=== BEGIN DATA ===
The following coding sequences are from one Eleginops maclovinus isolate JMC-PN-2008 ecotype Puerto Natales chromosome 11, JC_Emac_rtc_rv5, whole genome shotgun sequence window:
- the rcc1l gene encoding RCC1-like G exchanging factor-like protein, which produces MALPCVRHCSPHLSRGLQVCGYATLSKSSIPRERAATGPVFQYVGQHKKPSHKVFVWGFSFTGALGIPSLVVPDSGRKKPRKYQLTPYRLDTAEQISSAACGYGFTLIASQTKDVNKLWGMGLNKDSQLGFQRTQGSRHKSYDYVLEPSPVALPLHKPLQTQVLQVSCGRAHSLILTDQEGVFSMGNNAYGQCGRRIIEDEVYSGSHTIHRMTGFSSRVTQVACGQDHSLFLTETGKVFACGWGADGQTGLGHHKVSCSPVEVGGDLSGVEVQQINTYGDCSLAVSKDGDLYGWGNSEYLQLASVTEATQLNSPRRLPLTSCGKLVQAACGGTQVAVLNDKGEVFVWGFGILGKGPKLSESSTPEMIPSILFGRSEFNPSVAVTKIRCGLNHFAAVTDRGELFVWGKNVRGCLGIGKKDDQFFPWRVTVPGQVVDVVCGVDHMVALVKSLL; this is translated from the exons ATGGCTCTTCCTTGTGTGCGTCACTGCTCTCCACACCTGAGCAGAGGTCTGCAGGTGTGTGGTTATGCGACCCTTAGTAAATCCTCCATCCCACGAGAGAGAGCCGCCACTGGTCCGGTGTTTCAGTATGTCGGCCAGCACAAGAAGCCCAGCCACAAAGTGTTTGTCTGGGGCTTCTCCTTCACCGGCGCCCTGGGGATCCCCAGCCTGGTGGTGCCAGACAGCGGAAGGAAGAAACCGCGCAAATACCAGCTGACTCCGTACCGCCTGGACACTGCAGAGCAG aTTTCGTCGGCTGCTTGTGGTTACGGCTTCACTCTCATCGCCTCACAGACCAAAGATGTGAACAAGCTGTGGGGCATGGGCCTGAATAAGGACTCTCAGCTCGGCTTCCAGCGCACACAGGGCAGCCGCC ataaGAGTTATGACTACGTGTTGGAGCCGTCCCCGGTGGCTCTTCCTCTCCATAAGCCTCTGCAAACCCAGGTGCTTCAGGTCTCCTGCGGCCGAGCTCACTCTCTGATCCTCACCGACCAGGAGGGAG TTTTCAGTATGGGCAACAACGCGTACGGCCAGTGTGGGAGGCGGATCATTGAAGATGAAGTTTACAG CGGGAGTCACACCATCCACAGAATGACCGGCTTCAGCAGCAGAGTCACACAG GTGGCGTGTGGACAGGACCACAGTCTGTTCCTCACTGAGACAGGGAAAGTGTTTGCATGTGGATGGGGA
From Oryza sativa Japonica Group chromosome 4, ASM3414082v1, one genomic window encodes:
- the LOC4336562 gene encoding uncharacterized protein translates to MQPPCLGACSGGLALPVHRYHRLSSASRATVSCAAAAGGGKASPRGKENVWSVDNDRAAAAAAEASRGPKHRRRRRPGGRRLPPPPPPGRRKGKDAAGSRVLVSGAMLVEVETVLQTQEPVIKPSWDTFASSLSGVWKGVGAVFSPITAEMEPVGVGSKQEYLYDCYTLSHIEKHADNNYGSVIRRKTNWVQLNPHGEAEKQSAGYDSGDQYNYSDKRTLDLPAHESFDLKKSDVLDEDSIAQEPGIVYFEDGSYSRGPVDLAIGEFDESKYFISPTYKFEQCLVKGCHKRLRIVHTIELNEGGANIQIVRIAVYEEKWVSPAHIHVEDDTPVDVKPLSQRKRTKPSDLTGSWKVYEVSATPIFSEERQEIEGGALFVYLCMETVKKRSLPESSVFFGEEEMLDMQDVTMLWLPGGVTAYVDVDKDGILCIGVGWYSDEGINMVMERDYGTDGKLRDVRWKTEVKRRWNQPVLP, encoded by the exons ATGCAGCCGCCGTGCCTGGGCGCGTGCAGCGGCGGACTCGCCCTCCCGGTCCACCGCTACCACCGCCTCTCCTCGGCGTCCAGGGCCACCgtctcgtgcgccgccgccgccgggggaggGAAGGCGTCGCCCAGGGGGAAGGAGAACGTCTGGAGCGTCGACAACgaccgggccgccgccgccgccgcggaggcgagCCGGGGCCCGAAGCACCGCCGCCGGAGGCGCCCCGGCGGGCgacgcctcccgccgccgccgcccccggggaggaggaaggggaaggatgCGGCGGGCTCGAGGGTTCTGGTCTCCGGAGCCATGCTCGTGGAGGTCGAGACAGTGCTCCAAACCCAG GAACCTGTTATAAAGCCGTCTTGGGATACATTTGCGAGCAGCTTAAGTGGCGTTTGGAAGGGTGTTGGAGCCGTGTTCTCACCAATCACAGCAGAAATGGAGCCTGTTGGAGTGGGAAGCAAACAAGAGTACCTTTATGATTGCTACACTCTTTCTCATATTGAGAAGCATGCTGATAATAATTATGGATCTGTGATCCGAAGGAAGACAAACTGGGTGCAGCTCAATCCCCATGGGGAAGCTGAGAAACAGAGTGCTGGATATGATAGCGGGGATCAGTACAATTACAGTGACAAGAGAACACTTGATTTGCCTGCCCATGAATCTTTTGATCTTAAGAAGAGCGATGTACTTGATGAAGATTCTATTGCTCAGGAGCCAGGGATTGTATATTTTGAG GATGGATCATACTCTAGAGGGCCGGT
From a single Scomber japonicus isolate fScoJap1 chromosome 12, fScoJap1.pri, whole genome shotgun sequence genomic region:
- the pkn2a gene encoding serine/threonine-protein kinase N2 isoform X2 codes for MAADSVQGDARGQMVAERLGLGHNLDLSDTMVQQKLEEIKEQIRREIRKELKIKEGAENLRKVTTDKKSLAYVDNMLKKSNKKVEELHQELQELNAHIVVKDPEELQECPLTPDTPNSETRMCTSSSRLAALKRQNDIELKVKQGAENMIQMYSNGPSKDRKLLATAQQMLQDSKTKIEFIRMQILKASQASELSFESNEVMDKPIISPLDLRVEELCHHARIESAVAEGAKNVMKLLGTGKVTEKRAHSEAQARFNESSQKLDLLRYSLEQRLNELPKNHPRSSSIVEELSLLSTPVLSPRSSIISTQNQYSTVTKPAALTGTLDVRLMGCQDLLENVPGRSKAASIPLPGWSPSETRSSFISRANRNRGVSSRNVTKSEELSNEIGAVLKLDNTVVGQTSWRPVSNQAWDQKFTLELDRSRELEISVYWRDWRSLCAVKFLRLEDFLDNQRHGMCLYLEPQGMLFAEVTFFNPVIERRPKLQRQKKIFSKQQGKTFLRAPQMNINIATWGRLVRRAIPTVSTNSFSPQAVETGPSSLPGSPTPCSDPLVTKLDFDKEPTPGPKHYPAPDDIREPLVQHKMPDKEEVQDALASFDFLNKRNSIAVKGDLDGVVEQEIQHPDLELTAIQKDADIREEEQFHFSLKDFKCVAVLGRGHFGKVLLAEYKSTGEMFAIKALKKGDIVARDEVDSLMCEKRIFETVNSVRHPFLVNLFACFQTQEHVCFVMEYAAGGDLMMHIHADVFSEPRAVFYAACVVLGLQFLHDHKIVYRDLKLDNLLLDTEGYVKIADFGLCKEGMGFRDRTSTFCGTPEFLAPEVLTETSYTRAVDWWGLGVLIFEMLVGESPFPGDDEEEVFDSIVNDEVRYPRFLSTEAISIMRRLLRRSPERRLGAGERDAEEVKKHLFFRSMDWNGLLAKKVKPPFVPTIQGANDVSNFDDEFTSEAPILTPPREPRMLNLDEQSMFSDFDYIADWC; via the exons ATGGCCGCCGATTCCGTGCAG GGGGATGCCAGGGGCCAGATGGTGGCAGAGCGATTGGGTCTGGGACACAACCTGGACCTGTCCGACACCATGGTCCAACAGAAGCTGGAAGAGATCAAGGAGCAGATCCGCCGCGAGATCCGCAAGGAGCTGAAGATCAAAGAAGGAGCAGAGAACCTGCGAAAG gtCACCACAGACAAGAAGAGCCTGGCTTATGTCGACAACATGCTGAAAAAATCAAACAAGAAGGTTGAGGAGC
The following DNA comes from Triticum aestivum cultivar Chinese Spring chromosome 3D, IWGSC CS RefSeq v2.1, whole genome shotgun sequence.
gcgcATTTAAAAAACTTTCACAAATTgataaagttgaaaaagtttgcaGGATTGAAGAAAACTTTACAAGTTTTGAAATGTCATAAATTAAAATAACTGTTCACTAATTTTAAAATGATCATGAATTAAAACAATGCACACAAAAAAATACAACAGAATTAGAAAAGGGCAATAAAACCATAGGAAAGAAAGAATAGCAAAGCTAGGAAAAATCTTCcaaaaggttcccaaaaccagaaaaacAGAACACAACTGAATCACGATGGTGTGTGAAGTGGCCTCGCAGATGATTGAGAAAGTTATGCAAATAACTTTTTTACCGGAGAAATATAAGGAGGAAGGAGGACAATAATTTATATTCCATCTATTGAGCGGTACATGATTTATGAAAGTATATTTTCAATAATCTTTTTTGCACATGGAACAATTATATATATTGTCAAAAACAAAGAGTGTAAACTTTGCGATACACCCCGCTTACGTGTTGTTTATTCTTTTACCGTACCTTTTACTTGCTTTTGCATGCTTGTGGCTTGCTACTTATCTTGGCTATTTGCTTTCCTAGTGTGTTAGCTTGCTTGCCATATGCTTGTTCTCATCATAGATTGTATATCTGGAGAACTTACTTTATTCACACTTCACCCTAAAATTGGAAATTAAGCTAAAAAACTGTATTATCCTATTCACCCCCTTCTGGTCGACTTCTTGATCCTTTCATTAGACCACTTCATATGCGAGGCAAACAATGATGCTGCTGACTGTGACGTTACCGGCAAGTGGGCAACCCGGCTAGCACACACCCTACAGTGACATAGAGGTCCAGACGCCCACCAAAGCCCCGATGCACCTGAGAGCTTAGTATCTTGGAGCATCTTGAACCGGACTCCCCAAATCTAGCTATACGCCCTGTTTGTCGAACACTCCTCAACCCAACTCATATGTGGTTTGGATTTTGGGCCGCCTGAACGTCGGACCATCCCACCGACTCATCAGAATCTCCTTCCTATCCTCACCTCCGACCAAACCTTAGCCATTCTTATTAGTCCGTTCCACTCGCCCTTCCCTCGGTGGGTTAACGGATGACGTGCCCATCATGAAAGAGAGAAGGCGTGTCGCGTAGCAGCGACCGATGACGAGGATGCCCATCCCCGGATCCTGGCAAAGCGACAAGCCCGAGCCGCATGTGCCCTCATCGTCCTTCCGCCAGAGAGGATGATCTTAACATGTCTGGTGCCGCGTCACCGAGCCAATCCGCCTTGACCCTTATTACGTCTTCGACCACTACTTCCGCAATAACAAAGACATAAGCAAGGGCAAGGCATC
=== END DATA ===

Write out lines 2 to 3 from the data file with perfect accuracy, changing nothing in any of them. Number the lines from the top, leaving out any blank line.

- the rcc1l gene encoding RCC1-like G exchanging factor-like protein, which produces MALPCVRHCSPHLSRGLQVCGYATLSKSSIPRERAATGPVFQYVGQHKKPSHKVFVWGFSFTGALGIPSLVVPDSGRKKPRKYQLTPYRLDTAEQISSAACGYGFTLIASQTKDVNKLWGMGLNKDSQLGFQRTQGSRHKSYDYVLEPSPVALPLHKPLQTQVLQVSCGRAHSLILTDQEGVFSMGNNAYGQCGRRIIEDEVYSGSHTIHRMTGFSSRVTQVACGQDHSLFLTETGKVFACGWGADGQTGLGHHKVSCSPVEVGGDLSGVEVQQINTYGDCSLAVSKDGDLYGWGNSEYLQLASVTEATQLNSPRRLPLTSCGKLVQAACGGTQVAVLNDKGEVFVWGFGILGKGPKLSESSTPEMIPSILFGRSEFNPSVAVTKIRCGLNHFAAVTDRGELFVWGKNVRGCLGIGKKDDQFFPWRVTVPGQVVDVVCGVDHMVALVKSLL; this is translated from the exons ATGGCTCTTCCTTGTGTGCGTCACTGCTCTCCACACCTGAGCAGAGGTCTGCAGGTGTGTGGTTATGCGACCCTTAGTAAATCCTCCATCCCACGAGAGAGAGCCGCCACTGGTCCGGTGTTTCAGTATGTCGGCCAGCACAAGAAGCCCAGCCACAAAGTGTTTGTCTGGGGCTTCTCCTTCACCGGCGCCCTGGGGATCCCCAGCCTGGTGGTGCCAGACAGCGGAAGGAAGAAACCGCGCAAATACCAGCTGACTCCGTACCGCCTGGACACTGCAGAGCAG aTTTCGTCGGCTGCTTGTGGTTACGGCTTCACTCTCATCGCCTCACAGACCAAAGATGTGAACAAGCTGTGGGGCATGGGCCTGAATAAGGACTCTCAGCTCGGCTTCCAGCGCACACAGGGCAGCCGCC ataaGAGTTATGACTACGTGTTGGAGCCGTCCCCGGTGGCTCTTCCTCTCCATAAGCCTCTGCAAACCCAGGTGCTTCAGGTCTCCTGCGGCCGAGCTCACTCTCTGATCCTCACCGACCAGGAGGGAG TTTTCAGTATGGGCAACAACGCGTACGGCCAGTGTGGGAGGCGGATCATTGAAGATGAAGTTTACAG CGGGAGTCACACCATCCACAGAATGACCGGCTTCAGCAGCAGAGTCACACAG GTGGCGTGTGGACAGGACCACAGTCTGTTCCTCACTGAGACAGGGAAAGTGTTTGCATGTGGATGGGGA
From Oryza sativa Japonica Group chromosome 4, ASM3414082v1, one genomic window encodes: